Jesse Holbrooke knows he’s crazy. A failed suicide attempt and months in a mental institution are pretty much the definition of crazy, right? They certainly are in Jesse’s mind. Now he is back at home with his parents and managing a part time job at a bookstore, but he’s far from better. His battle with depression is daily and exhaustive and he knows, on some level, that he’s just going through the motions. Jesse puts on a brave front, but he wonders if can every truly be happy.
And then he meets Adam Foster. Quirky and joyful, Adam is everything that Jesse is not and they should have little in common. But Jesse is drawn to the sweet, young man who sees life as a gift and not a burden. Inch by inch, Jesse discovers the world through Adam’s eyes. For the first time in his life, Jesse begins to realize that happiness is possible. Yet Jesse’s depression remains a constant shadow and he must confront the hard truth of his reality if he wants to begin healing.
The Red Thread was a beautiful, elegantly written novel of one man’s journey through depression. This is one of the few books I’ve read that truly depicts depression in a meaningful way. I believe that people with depression experience the condition differently, but Jesse’s descriptions ring true, at least from my perspective. He is far from a pathetic figure. Instead we see him as a man struggling against impossible odds and managing to tackle each day with a fragile kind of bravery. Unless you have chronic depression, I think it’s hard to fully appreciate how difficult simple things like getting out of bed, interacting with people, and getting to a job can be. But through Jesse we are given a glimpse into how everyday activities become mountains that must be scaled.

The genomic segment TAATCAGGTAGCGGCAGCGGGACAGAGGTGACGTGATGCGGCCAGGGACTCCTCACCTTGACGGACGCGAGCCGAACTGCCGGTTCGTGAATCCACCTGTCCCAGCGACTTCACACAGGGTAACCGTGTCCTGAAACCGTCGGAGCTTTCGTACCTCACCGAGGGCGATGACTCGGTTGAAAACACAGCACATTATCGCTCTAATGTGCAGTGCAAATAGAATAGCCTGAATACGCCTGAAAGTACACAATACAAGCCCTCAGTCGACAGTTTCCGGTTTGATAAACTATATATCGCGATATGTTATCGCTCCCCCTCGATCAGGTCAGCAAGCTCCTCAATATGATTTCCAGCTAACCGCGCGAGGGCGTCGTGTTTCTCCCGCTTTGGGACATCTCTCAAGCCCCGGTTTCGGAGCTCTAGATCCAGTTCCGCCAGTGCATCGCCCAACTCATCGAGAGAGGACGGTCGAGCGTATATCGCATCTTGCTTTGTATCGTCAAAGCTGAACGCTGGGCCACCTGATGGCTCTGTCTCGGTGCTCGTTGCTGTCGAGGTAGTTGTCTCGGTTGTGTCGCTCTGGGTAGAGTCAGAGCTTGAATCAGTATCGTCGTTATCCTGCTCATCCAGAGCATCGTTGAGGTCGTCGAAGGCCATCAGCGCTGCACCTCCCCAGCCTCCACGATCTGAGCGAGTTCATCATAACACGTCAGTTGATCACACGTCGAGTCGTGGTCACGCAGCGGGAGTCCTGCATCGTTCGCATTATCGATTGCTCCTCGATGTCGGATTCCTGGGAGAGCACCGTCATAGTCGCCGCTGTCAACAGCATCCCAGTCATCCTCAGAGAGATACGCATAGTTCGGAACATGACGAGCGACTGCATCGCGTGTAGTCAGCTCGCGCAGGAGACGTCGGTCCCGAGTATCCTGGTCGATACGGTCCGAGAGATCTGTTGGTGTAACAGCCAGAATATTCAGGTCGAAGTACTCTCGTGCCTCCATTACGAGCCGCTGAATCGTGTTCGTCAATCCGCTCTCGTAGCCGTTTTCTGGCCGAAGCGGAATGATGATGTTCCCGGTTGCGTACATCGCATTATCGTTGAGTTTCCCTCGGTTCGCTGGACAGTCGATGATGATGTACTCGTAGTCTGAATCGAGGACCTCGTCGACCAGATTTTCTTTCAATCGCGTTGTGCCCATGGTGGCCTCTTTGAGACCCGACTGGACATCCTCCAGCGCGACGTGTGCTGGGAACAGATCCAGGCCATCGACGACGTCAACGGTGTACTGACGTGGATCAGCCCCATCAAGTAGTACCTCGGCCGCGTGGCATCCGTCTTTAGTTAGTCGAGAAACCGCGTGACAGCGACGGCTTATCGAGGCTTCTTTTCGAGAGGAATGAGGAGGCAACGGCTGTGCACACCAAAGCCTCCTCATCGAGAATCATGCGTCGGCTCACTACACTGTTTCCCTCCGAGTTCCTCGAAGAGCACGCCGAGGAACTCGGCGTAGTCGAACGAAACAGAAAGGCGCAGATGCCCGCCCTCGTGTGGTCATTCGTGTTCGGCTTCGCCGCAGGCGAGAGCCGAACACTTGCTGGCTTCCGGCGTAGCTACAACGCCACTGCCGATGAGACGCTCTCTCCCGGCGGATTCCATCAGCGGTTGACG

And if Jesse is our inspiration, then Adam is a reflection of pure joy. He occasionally seems naive, but we all know someone like Adam, or wish we did. He builds blanket forts and wears bow ties and loves Doctor Who and he is a wonderful reflection of happiness in action. Though, as I said, he occasionally seems naive, he isn’t foolish or immature. Rather he accepts pain and translates it into something life affirming. He can’t “fix” Jesse, but he can bring joy into his life and does with so with patience and determination.
The only moment The Red Thread falters is towards the end of the book. An incident takes place that feels rushed and too quickly glossed over. It also seems somewhat out of character for Jesse at that point, but it can be seen in context as an extension of his depression. I believe this situation needed further development. But overall the book has a strong sense of pacing and the plot is exceptionally strong and this was only a minor blip in an otherwise excellent novel.
The Red Thread is an exceptional book that tackles the realities of depression head on and leaves the reader connected to the characters on multiple levels. There are no easy fixes here and we see Jesse often taking one-step forward and two steps back, but we champion him at every step because of his poignant honesty. Consider The Red Thread strongly recommended for anyone who wants realistic portrayals of depression and happiness in the modern world.
A review copy of this book was provided by Dreamspinner Press.